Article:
STAR Invalidation Information Question and Answer with Attorney William Ferreira
The STAR Program is a complicated and logistical nightmare. California’s Bureau of Automotive Repair sends out upwards of 1000 STAR Certificate Invalidations a year. One small misstep and your STAR Certification and your ability to test directed vehicles is gone. For some shops, this is upwards of 60%-70% of their business. Simply put – there are not many facilities in enhanced areas that could survive without STAR. We have put together this Question and Answer Series to answer some commonly answered questions about California’s STAR Program:
What do I do?
The short answer – appeal. I don’t care the reason. Appeal the STAR Invalidation before the deadline listed in the STAR Invalidation letter. As far as how to appeal under what specific grounds? Each STAR Invalidation is different. Between short term measures, FPR, no technician present in the machine, not having a BAR97 machine, Incorrect Gear, ASM Restarts and Aborts, Monitors, Deviations for EGR, Timing, Similar Vehicle Fail Rate, etc., each STAR appeal requires a unique and specialized plan of attack. Call us, we’ll take care of it.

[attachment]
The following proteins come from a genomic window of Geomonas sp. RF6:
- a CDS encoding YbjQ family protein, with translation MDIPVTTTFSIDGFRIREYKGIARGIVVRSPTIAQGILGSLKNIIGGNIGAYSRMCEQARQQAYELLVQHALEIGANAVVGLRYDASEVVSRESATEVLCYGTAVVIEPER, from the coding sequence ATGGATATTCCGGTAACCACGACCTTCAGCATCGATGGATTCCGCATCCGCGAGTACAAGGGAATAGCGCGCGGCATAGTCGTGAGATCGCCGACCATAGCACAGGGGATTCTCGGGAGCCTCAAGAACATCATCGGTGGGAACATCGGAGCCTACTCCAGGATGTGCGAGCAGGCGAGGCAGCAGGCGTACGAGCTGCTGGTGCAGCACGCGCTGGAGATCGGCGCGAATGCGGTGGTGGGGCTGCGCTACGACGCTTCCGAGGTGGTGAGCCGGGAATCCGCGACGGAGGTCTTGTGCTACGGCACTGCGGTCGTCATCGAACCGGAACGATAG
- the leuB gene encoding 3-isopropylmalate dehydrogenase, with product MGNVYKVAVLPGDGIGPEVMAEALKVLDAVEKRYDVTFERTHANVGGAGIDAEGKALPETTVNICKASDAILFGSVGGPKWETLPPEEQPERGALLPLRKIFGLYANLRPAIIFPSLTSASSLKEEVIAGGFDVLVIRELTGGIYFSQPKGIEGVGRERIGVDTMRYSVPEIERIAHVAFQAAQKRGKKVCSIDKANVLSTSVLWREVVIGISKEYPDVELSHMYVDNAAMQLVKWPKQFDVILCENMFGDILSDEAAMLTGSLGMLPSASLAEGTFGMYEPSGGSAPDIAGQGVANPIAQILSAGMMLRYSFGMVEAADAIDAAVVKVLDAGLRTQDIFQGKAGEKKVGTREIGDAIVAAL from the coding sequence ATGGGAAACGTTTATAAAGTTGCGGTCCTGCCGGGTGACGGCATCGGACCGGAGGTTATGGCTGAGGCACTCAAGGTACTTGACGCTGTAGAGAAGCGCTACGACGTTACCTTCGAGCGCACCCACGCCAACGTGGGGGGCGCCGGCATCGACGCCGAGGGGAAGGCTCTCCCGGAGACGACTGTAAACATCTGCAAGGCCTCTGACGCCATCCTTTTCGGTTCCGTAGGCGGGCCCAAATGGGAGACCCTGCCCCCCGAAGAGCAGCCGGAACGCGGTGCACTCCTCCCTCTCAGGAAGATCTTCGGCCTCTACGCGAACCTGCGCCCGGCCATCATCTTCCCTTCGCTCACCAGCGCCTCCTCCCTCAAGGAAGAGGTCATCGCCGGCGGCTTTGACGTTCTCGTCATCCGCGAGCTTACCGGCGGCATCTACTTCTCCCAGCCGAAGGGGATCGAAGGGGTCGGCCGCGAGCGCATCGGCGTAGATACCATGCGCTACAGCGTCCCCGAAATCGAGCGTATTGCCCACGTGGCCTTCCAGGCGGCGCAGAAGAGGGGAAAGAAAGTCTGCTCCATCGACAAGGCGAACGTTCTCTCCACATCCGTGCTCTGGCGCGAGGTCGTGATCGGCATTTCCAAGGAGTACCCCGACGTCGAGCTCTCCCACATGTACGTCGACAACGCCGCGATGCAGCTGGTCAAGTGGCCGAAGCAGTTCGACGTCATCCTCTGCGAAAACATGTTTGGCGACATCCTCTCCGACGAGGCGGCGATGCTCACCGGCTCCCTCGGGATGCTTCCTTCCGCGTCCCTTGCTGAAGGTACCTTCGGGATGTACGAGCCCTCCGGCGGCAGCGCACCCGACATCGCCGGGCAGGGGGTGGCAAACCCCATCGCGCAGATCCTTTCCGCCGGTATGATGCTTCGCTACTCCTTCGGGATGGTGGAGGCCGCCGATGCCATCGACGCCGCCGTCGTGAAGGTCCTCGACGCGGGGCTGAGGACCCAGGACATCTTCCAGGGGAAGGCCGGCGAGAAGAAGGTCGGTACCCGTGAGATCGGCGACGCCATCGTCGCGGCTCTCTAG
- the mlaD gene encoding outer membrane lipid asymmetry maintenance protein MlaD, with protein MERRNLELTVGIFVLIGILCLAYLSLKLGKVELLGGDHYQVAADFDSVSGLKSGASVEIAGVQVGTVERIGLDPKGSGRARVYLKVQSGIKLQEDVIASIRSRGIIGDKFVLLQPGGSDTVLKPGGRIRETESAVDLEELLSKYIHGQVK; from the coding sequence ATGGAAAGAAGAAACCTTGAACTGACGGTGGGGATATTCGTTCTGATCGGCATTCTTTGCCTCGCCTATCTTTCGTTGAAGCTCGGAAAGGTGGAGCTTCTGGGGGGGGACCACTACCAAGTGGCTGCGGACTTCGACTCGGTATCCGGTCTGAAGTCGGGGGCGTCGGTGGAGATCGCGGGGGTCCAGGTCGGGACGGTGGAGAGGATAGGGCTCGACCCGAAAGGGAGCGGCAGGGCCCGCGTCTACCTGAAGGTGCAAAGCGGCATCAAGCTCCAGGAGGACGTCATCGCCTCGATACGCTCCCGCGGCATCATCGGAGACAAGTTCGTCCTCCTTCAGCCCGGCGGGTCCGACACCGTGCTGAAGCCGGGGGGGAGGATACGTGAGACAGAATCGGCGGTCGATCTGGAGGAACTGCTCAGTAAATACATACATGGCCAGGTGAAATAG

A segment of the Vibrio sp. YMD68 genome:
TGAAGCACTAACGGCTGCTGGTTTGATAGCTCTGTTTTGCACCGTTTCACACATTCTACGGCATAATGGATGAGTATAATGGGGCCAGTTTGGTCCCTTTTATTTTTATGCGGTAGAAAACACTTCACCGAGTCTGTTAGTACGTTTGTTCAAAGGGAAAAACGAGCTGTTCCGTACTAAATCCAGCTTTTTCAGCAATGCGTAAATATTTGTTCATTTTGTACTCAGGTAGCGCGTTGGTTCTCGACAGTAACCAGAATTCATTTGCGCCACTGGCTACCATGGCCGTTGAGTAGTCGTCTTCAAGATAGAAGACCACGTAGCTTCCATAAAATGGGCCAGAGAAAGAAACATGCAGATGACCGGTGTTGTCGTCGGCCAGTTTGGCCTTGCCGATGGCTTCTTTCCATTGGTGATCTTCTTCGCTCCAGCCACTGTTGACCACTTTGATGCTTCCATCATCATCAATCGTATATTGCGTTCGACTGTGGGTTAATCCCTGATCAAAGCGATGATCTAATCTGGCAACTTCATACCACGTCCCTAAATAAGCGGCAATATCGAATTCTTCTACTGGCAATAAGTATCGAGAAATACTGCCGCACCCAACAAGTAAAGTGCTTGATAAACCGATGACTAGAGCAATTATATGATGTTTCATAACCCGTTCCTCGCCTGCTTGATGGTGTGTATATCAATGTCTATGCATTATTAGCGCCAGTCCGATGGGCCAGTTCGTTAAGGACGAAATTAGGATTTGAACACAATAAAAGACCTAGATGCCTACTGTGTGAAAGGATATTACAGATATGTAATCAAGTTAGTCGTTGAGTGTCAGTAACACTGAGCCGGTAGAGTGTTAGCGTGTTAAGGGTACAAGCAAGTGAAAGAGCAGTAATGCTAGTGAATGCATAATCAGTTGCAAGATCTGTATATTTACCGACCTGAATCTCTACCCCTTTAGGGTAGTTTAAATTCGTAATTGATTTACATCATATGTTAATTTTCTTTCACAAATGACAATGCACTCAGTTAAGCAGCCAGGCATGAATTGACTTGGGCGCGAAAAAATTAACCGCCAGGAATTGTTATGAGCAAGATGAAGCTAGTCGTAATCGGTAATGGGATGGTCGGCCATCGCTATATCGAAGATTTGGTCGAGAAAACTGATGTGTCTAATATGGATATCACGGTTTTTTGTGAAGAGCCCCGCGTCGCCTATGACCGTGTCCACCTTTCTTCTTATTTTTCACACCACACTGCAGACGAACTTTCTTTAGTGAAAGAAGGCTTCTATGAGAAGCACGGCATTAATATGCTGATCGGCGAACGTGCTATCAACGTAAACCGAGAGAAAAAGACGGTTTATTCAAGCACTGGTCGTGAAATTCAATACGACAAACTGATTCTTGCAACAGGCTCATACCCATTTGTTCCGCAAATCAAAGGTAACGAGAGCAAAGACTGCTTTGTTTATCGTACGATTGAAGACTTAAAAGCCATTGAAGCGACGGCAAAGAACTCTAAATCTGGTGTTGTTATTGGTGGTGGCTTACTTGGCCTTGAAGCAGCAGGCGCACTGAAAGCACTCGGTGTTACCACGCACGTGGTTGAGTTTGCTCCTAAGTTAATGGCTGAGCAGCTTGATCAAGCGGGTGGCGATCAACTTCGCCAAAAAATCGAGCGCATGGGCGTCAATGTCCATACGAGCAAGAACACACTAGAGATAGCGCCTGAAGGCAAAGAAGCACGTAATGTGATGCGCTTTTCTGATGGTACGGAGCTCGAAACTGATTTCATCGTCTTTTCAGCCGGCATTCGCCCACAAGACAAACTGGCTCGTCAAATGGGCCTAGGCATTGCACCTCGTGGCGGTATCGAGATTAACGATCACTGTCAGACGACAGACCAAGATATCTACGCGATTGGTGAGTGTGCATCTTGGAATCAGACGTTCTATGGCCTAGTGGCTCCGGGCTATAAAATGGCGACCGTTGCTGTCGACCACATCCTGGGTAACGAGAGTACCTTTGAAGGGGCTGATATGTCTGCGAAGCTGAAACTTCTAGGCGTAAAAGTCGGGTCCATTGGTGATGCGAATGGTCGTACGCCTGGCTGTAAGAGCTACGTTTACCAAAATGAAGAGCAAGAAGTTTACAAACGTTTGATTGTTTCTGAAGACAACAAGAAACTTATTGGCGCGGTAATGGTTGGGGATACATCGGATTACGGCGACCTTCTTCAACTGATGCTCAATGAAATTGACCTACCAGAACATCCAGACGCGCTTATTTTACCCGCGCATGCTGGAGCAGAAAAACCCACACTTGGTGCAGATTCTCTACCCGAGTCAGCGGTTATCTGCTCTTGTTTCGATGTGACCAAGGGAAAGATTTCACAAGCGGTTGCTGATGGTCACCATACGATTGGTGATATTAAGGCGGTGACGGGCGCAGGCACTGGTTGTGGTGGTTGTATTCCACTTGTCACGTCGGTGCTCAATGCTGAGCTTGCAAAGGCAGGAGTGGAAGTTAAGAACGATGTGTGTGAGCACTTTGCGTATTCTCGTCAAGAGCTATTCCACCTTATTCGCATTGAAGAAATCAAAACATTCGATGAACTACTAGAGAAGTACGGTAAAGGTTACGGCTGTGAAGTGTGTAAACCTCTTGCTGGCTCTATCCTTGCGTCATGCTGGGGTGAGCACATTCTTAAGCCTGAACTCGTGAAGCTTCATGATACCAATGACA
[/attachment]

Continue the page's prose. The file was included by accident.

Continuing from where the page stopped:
Will my appeal be received?
Yes. We fax confirmation and email with a Proof of Service. We’ve never missed one.
Do I need to appeal this again?
Yes. The main indicator of whether you need to appeal what may be a new STAR Invalidation is the STAR Invalidation number. Right now they are in the 170XXX. If the number is different than the previous STAR Invalidations, it is a new Invalidation that you need to appeal.
Do I need an Attorney for my STAR Invalidation?
Yes. If you need some guidance on how complicated these are, start here.
Title 16 – Division 33 – Chapter 1 – Article 10 – §3391.6.1 STAR Program Hearing and Determination
If you would rather have someone else handle the problem, hire someone. It doesn’t have to be us. We have plenty of work. It can be any Attorney that specializes in Bureau of Automotive Repair matters. Anyone that has experience in STAR cases. The main reason for having an Attorney that specializes in these cases is the nuances in defending these actions.